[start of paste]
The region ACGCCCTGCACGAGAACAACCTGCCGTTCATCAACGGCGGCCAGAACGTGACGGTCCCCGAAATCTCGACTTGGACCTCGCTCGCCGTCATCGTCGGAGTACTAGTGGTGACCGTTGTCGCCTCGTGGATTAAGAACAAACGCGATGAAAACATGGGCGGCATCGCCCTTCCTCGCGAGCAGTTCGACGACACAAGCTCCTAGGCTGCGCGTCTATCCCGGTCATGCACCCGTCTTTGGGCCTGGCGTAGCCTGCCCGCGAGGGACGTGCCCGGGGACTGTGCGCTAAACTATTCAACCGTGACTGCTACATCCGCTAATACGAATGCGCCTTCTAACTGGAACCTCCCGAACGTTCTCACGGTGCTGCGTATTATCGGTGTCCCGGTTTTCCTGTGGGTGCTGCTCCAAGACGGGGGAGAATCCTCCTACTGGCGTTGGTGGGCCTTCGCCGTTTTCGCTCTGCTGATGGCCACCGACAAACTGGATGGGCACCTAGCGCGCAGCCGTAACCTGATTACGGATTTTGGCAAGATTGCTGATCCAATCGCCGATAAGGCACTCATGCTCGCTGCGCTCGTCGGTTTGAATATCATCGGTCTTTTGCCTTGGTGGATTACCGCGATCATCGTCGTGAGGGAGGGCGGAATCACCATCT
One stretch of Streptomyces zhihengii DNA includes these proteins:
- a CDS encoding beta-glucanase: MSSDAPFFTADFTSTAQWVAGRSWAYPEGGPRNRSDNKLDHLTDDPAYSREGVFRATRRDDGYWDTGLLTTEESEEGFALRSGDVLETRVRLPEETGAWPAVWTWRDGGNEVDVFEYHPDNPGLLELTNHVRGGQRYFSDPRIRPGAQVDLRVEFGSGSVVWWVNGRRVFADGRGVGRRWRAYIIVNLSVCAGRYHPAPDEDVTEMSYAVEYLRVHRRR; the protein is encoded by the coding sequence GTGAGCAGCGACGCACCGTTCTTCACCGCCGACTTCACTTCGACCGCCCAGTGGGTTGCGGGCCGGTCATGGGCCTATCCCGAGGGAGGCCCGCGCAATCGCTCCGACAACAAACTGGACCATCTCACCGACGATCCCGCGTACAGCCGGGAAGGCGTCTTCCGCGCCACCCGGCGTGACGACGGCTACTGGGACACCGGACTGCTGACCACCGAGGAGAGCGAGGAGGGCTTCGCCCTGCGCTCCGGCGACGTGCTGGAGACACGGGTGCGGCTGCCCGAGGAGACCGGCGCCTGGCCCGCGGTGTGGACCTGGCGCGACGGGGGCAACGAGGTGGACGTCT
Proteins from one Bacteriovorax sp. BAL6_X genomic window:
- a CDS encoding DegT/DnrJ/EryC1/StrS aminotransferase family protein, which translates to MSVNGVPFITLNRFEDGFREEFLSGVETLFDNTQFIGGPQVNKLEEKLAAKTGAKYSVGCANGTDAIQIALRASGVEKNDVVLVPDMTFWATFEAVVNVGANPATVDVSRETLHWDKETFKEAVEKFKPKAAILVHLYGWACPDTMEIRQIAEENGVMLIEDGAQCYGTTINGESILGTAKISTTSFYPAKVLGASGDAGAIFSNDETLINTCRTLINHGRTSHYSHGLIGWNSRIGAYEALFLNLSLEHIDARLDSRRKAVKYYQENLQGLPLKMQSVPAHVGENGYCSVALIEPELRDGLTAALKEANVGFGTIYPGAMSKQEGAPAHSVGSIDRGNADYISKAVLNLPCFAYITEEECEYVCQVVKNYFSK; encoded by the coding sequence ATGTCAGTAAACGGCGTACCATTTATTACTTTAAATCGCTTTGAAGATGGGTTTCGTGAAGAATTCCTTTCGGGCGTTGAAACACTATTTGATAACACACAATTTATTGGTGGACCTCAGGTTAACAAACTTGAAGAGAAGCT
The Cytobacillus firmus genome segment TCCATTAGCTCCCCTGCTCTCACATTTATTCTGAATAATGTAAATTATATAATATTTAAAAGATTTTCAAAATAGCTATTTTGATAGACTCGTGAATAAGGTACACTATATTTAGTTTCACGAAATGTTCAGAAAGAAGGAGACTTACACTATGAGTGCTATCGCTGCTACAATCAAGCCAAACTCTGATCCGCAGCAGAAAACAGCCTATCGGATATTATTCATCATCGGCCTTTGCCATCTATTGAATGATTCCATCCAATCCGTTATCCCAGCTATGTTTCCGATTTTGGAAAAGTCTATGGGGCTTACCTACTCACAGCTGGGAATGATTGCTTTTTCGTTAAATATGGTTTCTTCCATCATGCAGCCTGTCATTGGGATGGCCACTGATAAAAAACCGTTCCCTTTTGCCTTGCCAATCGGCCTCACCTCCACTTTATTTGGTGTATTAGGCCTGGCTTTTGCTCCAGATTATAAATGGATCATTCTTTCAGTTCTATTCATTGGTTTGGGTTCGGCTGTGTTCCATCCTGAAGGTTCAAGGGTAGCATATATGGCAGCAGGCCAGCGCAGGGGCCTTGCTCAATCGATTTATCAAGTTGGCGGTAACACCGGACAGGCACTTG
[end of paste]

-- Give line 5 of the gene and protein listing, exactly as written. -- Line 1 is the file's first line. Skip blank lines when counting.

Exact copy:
- a CDS encoding DegT/DnrJ/EryC1/StrS aminotransferase family protein, which translates to MSVNGVPFITLNRFEDGFREEFLSGVETLFDNTQFIGGPQVNKLEEKLAAKTGAKYSVGCANGTDAIQIALRASGVEKNDVVLVPDMTFWATFEAVVNVGANPATVDVSRETLHWDKETFKEAVEKFKPKAAILVHLYGWACPDTMEIRQIAEENGVMLIEDGAQCYGTTINGESILGTAKISTTSFYPAKVLGASGDAGAIFSNDETLINTCRTLINHGRTSHYSHGLIGWNSRIGAYEALFLNLSLEHIDARLDSRRKAVKYYQENLQGLPLKMQSVPAHVGENGYCSVALIEPELRDGLTAALKEANVGFGTIYPGAMSKQEGAPAHSVGSIDRGNADYISKAVLNLPCFAYITEEECEYVCQVVKNYFSK; encoded by the coding sequence ATGTCAGTAAACGGCGTACCATTTATTACTTTAAATCGCTTTGAAGATGGGTTTCGTGAAGAATTCCTTTCGGGCGTTGAAACACTATTTGATAACACACAATTTATTGGTGGACCTCAGGTTAACAAACTTGAAGAGAAGCT